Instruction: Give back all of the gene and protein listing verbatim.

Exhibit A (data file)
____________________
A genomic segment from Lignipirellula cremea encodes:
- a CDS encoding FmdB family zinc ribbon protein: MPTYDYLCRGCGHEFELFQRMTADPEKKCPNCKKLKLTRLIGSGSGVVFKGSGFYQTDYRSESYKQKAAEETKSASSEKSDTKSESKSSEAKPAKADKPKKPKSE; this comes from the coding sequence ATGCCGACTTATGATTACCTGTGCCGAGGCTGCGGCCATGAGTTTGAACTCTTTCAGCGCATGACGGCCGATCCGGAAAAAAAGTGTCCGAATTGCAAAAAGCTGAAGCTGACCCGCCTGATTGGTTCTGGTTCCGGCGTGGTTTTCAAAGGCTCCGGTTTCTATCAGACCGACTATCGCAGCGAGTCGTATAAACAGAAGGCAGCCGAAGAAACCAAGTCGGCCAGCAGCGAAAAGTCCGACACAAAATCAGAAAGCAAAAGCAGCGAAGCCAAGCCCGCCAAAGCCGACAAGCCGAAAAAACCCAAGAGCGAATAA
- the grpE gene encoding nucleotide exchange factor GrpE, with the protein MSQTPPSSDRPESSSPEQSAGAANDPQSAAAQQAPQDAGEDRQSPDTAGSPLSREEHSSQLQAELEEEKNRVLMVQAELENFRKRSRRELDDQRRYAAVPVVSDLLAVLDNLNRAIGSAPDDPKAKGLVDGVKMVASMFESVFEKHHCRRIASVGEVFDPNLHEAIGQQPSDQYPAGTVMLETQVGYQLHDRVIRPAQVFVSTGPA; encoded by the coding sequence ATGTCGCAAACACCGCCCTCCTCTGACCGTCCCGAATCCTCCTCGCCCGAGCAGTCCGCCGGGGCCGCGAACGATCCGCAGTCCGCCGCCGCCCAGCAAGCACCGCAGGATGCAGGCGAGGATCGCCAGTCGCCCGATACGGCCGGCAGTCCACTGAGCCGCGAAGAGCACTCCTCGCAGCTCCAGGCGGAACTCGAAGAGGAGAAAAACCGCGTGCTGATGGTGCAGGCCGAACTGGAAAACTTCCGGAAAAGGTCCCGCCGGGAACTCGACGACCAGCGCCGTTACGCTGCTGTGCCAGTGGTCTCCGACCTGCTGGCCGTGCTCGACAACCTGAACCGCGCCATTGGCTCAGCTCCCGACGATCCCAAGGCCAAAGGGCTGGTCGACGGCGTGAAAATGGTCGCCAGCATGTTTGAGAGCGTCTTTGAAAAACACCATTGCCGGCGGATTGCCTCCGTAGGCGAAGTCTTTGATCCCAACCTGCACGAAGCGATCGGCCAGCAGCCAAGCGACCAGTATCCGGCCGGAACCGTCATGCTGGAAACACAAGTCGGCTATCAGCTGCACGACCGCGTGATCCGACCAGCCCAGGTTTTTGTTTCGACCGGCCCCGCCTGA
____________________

A genomic segment from Lignipirellula cremea encodes:
- a CDS encoding FmdB family zinc ribbon protein: MPTYDYLCRGCGHEFELFQRMTADPEKKCPNCKKLKLTRLIGSGSGVVFKGSGFYQTDYRSESYKQKAAEETKSASSEKSDTKSESKSSEAKPAKADKPKKPKSE; this comes from the coding sequence ATGCCGACTTATGATTACCTGTGCCGAGGCTGCGGCCATGAGTTTGAACTCTTTCAGCGCATGACGGCCGATCCGGAAAAAAAGTGTCCGAATTGCAAAAAGCTGAAGCTGACCCGCCTGATTGGTTCTGGTTCCGGCGTGGTTTTCAAAGGCTCCGGTTTCTATCAGACCGACTATCGCAGCGAGTCGTATAAACAGAAGGCAGCCGAAGAAACCAAGTCGGCCAGCAGCGAAAAGTCCGACACAAAATCAGAAAGCAAAAGCAGCGAAGCCAAGCCCGCCAAAGCCGACAAGCCGAAAAAACCCAAGAGCGAATAA
- the grpE gene encoding nucleotide exchange factor GrpE, with the protein MSQTPPSSDRPESSSPEQSAGAANDPQSAAAQQAPQDAGEDRQSPDTAGSPLSREEHSSQLQAELEEEKNRVLMVQAELENFRKRSRRELDDQRRYAAVPVVSDLLAVLDNLNRAIGSAPDDPKAKGLVDGVKMVASMFESVFEKHHCRRIASVGEVFDPNLHEAIGQQPSDQYPAGTVMLETQVGYQLHDRVIRPAQVFVSTGPA; encoded by the coding sequence ATGTCGCAAACACCGCCCTCCTCTGACCGTCCCGAATCCTCCTCGCCCGAGCAGTCCGCCGGGGCCGCGAACGATCCGCAGTCCGCCGCCGCCCAGCAAGCACCGCAGGATGCAGGCGAGGATCGCCAGTCGCCCGATACGGCCGGCAGTCCACTGAGCCGCGAAGAGCACTCCTCGCAGCTCCAGGCGGAACTCGAAGAGGAGAAAAACCGCGTGCTGATGGTGCAGGCCGAACTGGAAAACTTCCGGAAAAGGTCCCGCCGGGAACTCGACGACCAGCGCCGTTACGCTGCTGTGCCAGTGGTCTCCGACCTGCTGGCCGTGCTCGACAACCTGAACCGCGCCATTGGCTCAGCTCCCGACGATCCCAAGGCCAAAGGGCTGGTCGACGGCGTGAAAATGGTCGCCAGCATGTTTGAGAGCGTCTTTGAAAAACACCATTGCCGGCGGATTGCCTCCGTAGGCGAAGTCTTTGATCCCAACCTGCACGAAGCGATCGGCCAGCAGCCAAGCGACCAGTATCCGGCCGGAACCGTCATGCTGGAAACACAAGTCGGCTATCAGCTGCACGACCGCGTGATCCGACCAGCCCAGGTTTTTGTTTCGACCGGCCCCGCCTGA